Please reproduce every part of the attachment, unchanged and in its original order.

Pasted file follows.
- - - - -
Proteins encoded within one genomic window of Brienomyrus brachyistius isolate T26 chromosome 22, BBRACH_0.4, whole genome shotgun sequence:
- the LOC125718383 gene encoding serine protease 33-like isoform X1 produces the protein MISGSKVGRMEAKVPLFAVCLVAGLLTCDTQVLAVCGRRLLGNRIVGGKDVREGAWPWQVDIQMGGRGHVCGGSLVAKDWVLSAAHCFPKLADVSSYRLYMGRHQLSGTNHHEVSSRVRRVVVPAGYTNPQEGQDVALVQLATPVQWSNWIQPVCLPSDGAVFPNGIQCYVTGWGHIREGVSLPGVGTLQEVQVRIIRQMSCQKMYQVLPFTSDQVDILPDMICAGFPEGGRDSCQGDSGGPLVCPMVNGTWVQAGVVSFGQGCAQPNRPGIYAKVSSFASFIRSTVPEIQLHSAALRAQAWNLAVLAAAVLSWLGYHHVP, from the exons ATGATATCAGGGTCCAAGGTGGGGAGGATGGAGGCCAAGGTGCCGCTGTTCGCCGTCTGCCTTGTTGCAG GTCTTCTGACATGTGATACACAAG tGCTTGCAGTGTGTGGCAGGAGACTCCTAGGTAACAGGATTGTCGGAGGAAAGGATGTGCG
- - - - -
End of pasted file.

Proteins encoded within one genomic window of Brienomyrus brachyistius isolate T26 chromosome 22, BBRACH_0.4, whole genome shotgun sequence:
- the LOC125718383 gene encoding serine protease 33-like isoform X1 produces the protein MISGSKVGRMEAKVPLFAVCLVAGLLTCDTQVLAVCGRRLLGNRIVGGKDVREGAWPWQVDIQMGGRGHVCGGSLVAKDWVLSAAHCFPKLADVSSYRLYMGRHQLSGTNHHEVSSRVRRVVVPAGYTNPQEGQDVALVQLATPVQWSNWIQPVCLPSDGAVFPNGIQCYVTGWGHIREGVSLPGVGTLQEVQVRIIRQMSCQKMYQVLPFTSDQVDILPDMICAGFPEGGRDSCQGDSGGPLVCPMVNGTWVQAGVVSFGQGCAQPNRPGIYAKVSSFASFIRSTVPEIQLHSAALRAQAWNLAVLAAAVLSWLGYHHVP, from the exons ATGATATCAGGGTCCAAGGTGGGGAGGATGGAGGCCAAGGTGCCGCTGTTCGCCGTCTGCCTTGTTGCAG GTCTTCTGACATGTGATACACAAG tGCTTGCAGTGTGTGGCAGGAGACTCCTAGGTAACAGGATTGTCGGAGGAAAGGATGTGCG